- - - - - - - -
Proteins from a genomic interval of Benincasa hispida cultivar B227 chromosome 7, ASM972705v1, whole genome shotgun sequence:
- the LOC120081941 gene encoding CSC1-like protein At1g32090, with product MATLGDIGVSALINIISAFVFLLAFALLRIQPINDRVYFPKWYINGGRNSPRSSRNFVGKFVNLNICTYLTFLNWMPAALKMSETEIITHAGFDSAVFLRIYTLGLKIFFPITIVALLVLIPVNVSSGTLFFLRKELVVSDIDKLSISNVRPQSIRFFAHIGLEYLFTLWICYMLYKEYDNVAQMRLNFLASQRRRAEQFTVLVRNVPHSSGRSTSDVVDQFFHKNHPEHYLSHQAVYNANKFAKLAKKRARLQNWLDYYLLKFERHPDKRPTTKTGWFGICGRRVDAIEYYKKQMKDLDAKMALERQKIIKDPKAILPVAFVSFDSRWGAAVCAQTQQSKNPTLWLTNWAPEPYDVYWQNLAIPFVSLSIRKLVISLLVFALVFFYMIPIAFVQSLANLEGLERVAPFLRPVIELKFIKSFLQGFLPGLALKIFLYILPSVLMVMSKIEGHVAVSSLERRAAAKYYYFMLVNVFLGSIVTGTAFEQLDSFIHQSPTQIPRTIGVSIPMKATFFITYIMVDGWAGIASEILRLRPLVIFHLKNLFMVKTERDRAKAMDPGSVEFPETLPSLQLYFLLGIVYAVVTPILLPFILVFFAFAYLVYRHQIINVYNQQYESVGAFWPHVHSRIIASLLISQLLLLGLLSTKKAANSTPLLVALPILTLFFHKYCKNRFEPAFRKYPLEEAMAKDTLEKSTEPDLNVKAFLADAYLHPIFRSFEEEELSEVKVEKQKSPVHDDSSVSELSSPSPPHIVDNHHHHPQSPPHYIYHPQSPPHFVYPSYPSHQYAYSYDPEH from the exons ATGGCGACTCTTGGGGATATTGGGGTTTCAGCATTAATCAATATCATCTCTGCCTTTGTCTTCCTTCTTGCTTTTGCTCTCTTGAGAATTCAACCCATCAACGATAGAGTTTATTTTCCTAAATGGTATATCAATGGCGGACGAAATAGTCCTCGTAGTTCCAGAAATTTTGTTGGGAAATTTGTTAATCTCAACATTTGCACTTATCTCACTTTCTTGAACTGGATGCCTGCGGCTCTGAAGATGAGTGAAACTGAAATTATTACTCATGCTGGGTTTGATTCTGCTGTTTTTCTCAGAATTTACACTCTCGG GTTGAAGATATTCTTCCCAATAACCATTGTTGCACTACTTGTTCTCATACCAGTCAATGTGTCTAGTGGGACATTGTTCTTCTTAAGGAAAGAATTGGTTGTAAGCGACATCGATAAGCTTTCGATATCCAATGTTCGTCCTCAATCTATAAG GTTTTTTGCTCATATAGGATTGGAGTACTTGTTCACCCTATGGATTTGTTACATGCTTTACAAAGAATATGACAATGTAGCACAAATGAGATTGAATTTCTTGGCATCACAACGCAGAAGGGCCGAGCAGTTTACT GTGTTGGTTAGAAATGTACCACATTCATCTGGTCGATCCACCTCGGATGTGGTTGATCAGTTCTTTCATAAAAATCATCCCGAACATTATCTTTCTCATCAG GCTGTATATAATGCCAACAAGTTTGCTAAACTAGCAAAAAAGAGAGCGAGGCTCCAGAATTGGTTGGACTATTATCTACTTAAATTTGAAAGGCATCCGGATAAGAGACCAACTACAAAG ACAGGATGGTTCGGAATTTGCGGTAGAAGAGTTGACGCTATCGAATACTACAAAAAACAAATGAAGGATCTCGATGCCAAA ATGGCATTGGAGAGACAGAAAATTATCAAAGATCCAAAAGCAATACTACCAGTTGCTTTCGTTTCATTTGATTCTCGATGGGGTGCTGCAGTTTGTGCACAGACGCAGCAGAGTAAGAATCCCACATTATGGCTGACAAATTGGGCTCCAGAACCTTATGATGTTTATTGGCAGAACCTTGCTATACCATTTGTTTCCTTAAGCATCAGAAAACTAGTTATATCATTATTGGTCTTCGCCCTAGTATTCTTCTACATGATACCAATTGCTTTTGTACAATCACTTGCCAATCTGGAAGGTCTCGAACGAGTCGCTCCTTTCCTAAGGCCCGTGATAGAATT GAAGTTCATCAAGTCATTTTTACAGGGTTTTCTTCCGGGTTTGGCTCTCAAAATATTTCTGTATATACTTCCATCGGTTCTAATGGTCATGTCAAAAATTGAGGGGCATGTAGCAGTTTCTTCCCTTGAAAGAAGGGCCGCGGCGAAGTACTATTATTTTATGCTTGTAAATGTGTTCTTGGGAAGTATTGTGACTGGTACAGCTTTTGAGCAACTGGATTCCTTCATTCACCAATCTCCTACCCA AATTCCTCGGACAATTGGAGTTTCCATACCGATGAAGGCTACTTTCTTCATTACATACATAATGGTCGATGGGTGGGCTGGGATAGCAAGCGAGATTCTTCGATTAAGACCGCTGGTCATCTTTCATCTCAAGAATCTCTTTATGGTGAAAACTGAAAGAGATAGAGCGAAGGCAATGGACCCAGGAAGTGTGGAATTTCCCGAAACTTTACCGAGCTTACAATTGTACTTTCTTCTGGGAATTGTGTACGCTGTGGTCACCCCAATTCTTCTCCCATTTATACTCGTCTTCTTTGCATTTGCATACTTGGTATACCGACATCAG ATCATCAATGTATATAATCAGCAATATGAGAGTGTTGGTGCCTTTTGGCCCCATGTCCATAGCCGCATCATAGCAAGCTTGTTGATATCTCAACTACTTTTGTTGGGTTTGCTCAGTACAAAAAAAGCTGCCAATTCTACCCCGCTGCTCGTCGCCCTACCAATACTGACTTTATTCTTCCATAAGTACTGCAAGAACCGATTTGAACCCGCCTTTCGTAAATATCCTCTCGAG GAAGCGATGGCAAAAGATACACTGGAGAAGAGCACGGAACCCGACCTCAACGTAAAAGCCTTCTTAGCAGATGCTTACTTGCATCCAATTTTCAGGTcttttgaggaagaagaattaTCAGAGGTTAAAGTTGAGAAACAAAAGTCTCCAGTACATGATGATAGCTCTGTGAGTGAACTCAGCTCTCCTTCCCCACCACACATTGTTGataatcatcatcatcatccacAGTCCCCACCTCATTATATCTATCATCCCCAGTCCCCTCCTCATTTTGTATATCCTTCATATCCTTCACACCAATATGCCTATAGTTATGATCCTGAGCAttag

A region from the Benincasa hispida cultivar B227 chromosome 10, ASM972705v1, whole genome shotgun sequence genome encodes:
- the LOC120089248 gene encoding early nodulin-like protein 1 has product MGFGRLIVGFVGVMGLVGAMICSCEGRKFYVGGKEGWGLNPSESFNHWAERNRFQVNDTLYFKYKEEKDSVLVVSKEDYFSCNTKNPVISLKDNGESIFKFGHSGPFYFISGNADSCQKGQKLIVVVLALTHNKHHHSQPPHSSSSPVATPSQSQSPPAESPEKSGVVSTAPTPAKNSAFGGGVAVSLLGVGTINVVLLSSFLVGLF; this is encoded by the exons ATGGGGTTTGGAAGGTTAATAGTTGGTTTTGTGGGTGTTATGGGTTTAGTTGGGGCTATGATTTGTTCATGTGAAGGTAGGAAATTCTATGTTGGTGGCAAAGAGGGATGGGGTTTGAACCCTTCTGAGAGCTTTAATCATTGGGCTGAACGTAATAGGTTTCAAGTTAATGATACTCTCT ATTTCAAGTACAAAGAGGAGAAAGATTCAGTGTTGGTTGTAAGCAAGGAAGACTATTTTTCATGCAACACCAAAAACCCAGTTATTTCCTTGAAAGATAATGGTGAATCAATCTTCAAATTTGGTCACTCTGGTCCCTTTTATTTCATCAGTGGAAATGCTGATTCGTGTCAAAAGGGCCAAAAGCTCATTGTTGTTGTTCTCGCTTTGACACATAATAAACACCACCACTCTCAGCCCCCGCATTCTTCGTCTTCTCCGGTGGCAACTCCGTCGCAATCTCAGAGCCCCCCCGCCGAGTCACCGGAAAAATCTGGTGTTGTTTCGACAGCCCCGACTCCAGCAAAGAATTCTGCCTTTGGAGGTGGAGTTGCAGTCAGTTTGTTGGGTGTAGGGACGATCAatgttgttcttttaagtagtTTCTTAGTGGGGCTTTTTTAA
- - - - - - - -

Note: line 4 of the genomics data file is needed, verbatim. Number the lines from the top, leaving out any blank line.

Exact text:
- the LOC120089248 gene encoding early nodulin-like protein 1 has product MGFGRLIVGFVGVMGLVGAMICSCEGRKFYVGGKEGWGLNPSESFNHWAERNRFQVNDTLYFKYKEEKDSVLVVSKEDYFSCNTKNPVISLKDNGESIFKFGHSGPFYFISGNADSCQKGQKLIVVVLALTHNKHHHSQPPHSSSSPVATPSQSQSPPAESPEKSGVVSTAPTPAKNSAFGGGVAVSLLGVGTINVVLLSSFLVGLF; this is encoded by the exons ATGGGGTTTGGAAGGTTAATAGTTGGTTTTGTGGGTGTTATGGGTTTAGTTGGGGCTATGATTTGTTCATGTGAAGGTAGGAAATTCTATGTTGGTGGCAAAGAGGGATGGGGTTTGAACCCTTCTGAGAGCTTTAATCATTGGGCTGAACGTAATAGGTTTCAAGTTAATGATACTCTCT ATTTCAAGTACAAAGAGGAGAAAGATTCAGTGTTGGTTGTAAGCAAGGAAGACTATTTTTCATGCAACACCAAAAACCCAGTTATTTCCTTGAAAGATAATGGTGAATCAATCTTCAAATTTGGTCACTCTGGTCCCTTTTATTTCATCAGTGGAAATGCTGATTCGTGTCAAAAGGGCCAAAAGCTCATTGTTGTTGTTCTCGCTTTGACACATAATAAACACCACCACTCTCAGCCCCCGCATTCTTCGTCTTCTCCGGTGGCAACTCCGTCGCAATCTCAGAGCCCCCCCGCCGAGTCACCGGAAAAATCTGGTGTTGTTTCGACAGCCCCGACTCCAGCAAAGAATTCTGCCTTTGGAGGTGGAGTTGCAGTCAGTTTGTTGGGTGTAGGGACGATCAatgttgttcttttaagtagtTTCTTAGTGGGGCTTTTTTAA